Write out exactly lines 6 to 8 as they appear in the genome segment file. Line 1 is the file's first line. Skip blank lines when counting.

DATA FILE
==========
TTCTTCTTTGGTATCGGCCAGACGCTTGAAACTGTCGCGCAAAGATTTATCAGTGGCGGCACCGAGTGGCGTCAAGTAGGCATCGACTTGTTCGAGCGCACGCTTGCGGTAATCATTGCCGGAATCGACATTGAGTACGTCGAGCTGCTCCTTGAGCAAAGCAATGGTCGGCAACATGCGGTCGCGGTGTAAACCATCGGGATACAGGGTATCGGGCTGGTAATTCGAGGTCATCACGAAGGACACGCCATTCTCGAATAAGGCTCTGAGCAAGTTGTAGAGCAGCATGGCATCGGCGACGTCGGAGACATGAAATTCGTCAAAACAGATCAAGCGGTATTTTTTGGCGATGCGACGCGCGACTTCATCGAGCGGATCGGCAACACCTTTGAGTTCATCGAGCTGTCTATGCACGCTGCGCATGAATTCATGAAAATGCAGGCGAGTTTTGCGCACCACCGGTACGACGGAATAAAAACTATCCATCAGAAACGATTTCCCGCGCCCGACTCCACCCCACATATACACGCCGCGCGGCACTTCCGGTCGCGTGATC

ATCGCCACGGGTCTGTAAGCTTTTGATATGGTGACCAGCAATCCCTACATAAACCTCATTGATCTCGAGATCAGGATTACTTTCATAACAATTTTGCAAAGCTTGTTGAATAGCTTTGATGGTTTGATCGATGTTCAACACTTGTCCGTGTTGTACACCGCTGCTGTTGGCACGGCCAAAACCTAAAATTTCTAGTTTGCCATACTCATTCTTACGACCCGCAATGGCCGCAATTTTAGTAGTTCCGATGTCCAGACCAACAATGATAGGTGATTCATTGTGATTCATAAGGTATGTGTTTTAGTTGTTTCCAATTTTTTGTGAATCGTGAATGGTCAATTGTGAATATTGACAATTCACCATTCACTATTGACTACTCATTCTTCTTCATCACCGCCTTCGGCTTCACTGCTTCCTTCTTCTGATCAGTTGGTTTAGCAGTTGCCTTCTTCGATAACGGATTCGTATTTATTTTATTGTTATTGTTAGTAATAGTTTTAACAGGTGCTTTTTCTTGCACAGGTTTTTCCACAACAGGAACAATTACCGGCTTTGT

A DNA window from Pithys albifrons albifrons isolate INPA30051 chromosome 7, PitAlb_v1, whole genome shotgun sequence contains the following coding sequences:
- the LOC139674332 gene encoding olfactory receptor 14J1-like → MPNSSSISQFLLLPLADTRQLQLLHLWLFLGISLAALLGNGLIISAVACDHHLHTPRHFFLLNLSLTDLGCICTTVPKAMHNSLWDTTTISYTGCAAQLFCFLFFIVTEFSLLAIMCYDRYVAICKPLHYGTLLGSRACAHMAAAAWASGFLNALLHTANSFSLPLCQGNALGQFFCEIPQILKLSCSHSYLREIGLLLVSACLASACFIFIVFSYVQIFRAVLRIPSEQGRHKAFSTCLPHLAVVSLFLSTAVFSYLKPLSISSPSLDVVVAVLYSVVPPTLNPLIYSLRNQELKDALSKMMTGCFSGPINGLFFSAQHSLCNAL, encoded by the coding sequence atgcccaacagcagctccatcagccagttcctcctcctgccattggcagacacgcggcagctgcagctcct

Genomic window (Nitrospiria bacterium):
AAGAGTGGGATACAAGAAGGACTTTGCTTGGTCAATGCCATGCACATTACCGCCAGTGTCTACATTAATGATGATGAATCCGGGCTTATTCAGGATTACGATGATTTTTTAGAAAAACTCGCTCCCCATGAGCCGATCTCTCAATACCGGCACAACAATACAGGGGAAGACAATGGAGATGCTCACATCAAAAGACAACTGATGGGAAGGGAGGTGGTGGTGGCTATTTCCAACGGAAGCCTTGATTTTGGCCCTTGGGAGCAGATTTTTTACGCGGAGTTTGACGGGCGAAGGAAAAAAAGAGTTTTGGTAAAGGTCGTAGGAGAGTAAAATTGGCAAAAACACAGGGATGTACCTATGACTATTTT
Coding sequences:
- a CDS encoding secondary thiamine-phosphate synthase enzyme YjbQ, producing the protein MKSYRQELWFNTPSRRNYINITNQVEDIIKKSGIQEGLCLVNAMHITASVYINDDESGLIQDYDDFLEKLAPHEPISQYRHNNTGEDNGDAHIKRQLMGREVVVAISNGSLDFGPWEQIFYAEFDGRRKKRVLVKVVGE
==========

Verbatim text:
AAGAGTGGGATACAAGAAGGACTTTGCTTGGTCAATGCCATGCACATTACCGCCAGTGTCTACATTAATGATGATGAATCCGGGCTTATTCAGGATTACGATGATTTTTTAGAAAAACTCGCTCCCCATGAGCCGATCTCTCAATACCGGCACAACAATACAGGGGAAGACAATGGAGATGCTCACATCAAAAGACAACTGATGGGAAGGGAGGTGGTGGTGGCTATTTCCAACGGAAGCCTTGATTTTGGCCCTTGGGAGCAGATTTTTTACGCGGAGTTTGACGGGCGAAGGAAAAAAAGAGTTTTGGTAAAGGTCGTAGGAGAGTAAAATTGGCAAAAACACAGGGATGTACCTATGACTATTTT
Coding sequences:
- a CDS encoding secondary thiamine-phosphate synthase enzyme YjbQ, producing the protein MKSYRQELWFNTPSRRNYINITNQVEDIIKKSGIQEGLCLVNAMHITASVYINDDESGLIQDYDDFLEKLAPHEPISQYRHNNTGEDNGDAHIKRQLMGREVVVAISNGSLDFGPWEQIFYAEFDGRRKKRVLVKVVGE